Law and Regulations

Wet wipe maker agrees to roll back flushing claims

Maybe those wet wipes weren't meant to be flushed. (Tweet this)

Nice-Pak, which makes a variety of personal wipes, has agreed to stop advertising that some products are safe to flush, the Federal Trade Commission said Monday. Under the FTC settlement, Nice-Pak cannot assert the wipes are suitable for sewer and septic systems without substantiation under threat of civil penalty.

The FTC alleges that Nice-Pak misrepresented certain products by claiming they would break up shortly after flushing.

"The evidence didn't back up Nice-Pak's claims that their wipes were safe to flush," said Jessica Rich, director of the FTC's Bureau of Consumer Protection, in a release. "If you claim a product is flushable, it needs to flush in the real world, without clogging household plumbing or sewer and septic systems."

Jessica Rich, director of the Federal Trade Commission's Bureau of Consumer Protection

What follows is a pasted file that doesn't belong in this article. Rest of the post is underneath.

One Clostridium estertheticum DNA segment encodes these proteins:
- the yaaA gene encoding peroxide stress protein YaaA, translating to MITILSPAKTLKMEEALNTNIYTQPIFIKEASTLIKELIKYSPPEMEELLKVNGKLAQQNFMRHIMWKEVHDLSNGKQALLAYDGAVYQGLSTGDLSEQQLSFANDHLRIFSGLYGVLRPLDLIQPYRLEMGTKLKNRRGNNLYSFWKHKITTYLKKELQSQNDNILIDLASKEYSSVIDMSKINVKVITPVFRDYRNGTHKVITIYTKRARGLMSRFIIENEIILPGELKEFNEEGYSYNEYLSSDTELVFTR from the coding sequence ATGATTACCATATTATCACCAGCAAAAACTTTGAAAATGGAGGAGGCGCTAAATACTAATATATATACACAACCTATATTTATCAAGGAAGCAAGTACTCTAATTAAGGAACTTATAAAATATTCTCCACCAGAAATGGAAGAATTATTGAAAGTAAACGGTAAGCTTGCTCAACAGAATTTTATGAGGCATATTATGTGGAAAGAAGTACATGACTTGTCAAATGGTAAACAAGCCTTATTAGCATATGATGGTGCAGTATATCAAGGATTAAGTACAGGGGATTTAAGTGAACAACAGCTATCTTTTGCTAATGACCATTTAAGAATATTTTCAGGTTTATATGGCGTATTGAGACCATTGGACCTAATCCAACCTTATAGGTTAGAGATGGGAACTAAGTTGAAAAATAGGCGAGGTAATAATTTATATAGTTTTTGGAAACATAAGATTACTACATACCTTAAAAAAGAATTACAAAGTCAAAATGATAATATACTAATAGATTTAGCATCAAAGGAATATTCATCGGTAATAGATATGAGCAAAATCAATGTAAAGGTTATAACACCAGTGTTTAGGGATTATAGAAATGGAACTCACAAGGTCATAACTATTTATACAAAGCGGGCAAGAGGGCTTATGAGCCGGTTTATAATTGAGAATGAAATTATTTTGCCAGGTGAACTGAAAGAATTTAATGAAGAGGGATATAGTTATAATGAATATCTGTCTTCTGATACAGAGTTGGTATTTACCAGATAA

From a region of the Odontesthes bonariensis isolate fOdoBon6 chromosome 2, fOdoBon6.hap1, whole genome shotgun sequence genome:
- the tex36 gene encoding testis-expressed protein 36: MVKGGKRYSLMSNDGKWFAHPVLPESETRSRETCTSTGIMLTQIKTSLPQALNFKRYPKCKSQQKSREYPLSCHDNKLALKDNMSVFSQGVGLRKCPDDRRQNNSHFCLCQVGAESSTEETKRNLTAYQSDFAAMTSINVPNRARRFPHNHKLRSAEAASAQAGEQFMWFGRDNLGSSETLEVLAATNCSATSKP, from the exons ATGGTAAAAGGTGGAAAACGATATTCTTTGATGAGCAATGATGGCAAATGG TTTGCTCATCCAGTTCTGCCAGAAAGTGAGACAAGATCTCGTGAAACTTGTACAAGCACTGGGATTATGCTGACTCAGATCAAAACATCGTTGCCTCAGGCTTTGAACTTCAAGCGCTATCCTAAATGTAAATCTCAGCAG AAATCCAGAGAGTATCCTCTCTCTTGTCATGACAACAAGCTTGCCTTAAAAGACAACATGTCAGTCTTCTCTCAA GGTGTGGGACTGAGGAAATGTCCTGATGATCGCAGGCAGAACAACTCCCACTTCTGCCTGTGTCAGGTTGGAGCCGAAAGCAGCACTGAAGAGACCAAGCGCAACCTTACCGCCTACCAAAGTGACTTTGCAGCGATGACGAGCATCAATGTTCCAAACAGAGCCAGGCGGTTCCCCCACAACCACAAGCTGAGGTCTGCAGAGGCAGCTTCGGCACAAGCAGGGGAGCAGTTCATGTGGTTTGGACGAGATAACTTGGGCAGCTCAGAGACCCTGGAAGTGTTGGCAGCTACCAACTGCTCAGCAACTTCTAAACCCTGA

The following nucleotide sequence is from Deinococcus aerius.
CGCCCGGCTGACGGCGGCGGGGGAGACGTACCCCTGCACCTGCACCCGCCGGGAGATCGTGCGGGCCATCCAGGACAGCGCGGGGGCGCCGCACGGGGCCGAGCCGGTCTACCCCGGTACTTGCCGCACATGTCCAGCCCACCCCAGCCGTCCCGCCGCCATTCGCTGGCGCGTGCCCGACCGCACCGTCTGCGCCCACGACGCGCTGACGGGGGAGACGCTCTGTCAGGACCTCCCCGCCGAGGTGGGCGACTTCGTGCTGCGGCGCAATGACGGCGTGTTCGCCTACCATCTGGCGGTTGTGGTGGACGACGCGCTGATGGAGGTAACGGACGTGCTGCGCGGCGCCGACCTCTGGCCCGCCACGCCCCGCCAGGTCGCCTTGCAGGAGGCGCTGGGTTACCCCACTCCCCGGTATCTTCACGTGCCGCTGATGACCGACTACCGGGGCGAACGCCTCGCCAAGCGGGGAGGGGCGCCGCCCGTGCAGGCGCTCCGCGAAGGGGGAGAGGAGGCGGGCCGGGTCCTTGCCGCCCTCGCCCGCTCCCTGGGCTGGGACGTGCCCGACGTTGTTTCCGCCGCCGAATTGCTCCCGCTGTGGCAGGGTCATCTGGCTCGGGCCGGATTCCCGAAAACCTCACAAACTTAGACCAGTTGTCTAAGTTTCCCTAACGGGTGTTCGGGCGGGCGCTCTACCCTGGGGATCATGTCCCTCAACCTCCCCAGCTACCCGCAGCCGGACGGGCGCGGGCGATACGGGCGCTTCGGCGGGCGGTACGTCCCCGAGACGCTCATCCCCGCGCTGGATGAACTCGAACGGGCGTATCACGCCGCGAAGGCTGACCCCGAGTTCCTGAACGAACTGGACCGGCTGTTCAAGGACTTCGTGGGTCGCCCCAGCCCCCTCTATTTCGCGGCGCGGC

Bill Clark | CQ Roll Call | Getty Images

Costco, CVS, Target and BJ's Wholesale Club are among the retailers that sold the wipes, the FTC said. Nice-Pak provided the means for vendors to make similar false assertions, the agency added.

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In a statement, Nice-Pak said the products in question were discontinued last year. The current "flushable" wipes are substantiated as safe to flush and the FTC did not require changes to existing claims, the company said.

"Nice-Pak entered into a voluntary Consent Agreement with the FTC regarding certain wipe products labeled as flushable. While the products that were the focus of the FTC's inquiry at all times were subject to extensive testing on flushability, we are pleased to bring a resolution to this matter in an amicable manner," the company said.